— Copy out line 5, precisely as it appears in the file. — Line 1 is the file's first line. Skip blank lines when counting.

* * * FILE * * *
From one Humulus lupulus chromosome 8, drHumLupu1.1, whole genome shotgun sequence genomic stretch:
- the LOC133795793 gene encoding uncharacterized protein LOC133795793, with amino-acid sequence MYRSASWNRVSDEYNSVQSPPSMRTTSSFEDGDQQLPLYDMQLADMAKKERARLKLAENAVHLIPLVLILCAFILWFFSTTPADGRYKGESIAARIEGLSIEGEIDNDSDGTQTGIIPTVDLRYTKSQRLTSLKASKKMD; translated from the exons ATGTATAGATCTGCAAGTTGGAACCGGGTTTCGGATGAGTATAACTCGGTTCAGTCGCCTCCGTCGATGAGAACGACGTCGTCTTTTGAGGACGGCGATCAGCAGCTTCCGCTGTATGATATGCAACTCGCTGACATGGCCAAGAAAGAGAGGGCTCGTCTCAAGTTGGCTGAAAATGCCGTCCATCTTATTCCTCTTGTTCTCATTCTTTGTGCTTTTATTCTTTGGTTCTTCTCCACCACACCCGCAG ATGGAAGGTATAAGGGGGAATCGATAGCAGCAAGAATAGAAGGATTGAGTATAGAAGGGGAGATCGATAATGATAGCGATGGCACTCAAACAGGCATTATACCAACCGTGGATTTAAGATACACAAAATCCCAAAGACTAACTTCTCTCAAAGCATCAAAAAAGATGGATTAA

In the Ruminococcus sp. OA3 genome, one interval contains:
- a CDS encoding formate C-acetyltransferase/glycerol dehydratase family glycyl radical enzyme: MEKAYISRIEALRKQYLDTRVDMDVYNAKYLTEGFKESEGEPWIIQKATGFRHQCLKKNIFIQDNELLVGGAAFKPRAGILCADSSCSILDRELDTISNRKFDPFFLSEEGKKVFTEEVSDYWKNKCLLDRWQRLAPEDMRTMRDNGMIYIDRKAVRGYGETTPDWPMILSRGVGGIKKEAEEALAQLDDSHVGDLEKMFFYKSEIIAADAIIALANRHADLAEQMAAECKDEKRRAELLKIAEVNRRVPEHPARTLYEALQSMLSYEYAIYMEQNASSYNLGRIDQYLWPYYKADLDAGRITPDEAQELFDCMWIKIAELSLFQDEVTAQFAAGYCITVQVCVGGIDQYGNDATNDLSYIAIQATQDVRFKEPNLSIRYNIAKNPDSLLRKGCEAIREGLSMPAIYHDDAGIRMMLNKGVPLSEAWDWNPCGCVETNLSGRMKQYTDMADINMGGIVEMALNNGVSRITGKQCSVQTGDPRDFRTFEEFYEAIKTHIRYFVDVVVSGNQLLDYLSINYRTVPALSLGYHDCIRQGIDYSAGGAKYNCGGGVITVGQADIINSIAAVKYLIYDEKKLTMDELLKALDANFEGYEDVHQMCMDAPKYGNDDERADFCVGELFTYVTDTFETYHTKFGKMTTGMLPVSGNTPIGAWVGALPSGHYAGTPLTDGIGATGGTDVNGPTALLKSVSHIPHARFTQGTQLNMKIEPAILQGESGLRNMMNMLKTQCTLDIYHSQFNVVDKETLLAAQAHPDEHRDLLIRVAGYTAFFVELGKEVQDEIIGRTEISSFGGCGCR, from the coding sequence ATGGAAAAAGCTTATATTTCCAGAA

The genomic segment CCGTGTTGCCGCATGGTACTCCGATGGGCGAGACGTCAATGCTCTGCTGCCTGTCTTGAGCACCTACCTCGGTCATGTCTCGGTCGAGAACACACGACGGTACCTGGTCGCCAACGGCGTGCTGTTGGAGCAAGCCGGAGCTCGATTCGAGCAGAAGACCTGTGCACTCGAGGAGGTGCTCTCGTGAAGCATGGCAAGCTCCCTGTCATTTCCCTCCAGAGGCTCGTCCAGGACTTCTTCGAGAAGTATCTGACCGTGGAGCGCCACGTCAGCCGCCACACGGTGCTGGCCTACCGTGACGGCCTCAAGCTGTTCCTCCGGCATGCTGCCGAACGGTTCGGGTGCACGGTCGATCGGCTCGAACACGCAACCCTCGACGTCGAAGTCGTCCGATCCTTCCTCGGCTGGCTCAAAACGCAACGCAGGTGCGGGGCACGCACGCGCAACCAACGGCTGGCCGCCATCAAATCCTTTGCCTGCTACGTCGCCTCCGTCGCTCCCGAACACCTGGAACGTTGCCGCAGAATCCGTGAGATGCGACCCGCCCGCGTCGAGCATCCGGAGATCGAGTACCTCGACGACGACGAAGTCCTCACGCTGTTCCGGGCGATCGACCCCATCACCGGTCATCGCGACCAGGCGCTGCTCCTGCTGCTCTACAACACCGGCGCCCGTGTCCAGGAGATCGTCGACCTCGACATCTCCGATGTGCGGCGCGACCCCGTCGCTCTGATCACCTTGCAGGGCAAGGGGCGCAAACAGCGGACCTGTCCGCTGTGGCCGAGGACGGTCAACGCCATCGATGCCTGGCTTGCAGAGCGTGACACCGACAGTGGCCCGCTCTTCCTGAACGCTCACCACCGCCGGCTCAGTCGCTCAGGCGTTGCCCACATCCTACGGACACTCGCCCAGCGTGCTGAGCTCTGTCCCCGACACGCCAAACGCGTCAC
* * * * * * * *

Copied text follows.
The genomic segment CCGTGTTGCCGCATGGTACTCCGATGGGCGAGACGTCAATGCTCTGCTGCCTGTCTTGAGCACCTACCTCGGTCATGTCTCGGTCGAGAACACACGACGGTACCTGGTCGCCAACGGCGTGCTGTTGGAGCAAGCCGGAGCTCGATTCGAGCAGAAGACCTGTGCACTCGAGGAGGTGCTCTCGTGAAGCATGGCAAGCTCCCTGTCATTTCCCTCCAGAGGCTCGTCCAGGACTTCTTCGAGAAGTATCTGACCGTGGAGCGCCACGTCAGCCGCCACACGGTGCTGGCCTACCGTGACGGCCTCAAGCTGTTCCTCCGGCATGCTGCCGAACGGTTCGGGTGCACGGTCGATCGGCTCGAACACGCAACCCTCGACGTCGAAGTCGTCCGATCCTTCCTCGGCTGGCTCAAAACGCAACGCAGGTGCGGGGCACGCACGCGCAACCAACGGCTGGCCGCCATCAAATCCTTTGCCTGCTACGTCGCCTCCGTCGCTCCCGAACACCTGGAACGTTGCCGCAGAATCCGTGAGATGCGACCCGCCCGCGTCGAGCATCCGGAGATCGAGTACCTCGACGACGACGAAGTCCTCACGCTGTTCCGGGCGATCGACCCCATCACCGGTCATCGCGACCAGGCGCTGCTCCTGCTGCTCTACAACACCGGCGCCCGTGTCCAGGAGATCGTCGACCTCGACATCTCCGATGTGCGGCGCGACCCCGTCGCTCTGATCACCTTGCAGGGCAAGGGGCGCAAACAGCGGACCTGTCCGCTGTGGCCGAGGACGGTCAACGCCATCGATGCCTGGCTTGCAGAGCGTGACACCGACAGTGGCCCGCTCTTCCTGAACGCTCACCACCGCCGGCTCAGTCGCTCAGGCGTTGCCCACATCCTACGGACACTCGCCCAGCGTGCTGAGCTCTGTCCCCGACACGCCAAACGCGTCAC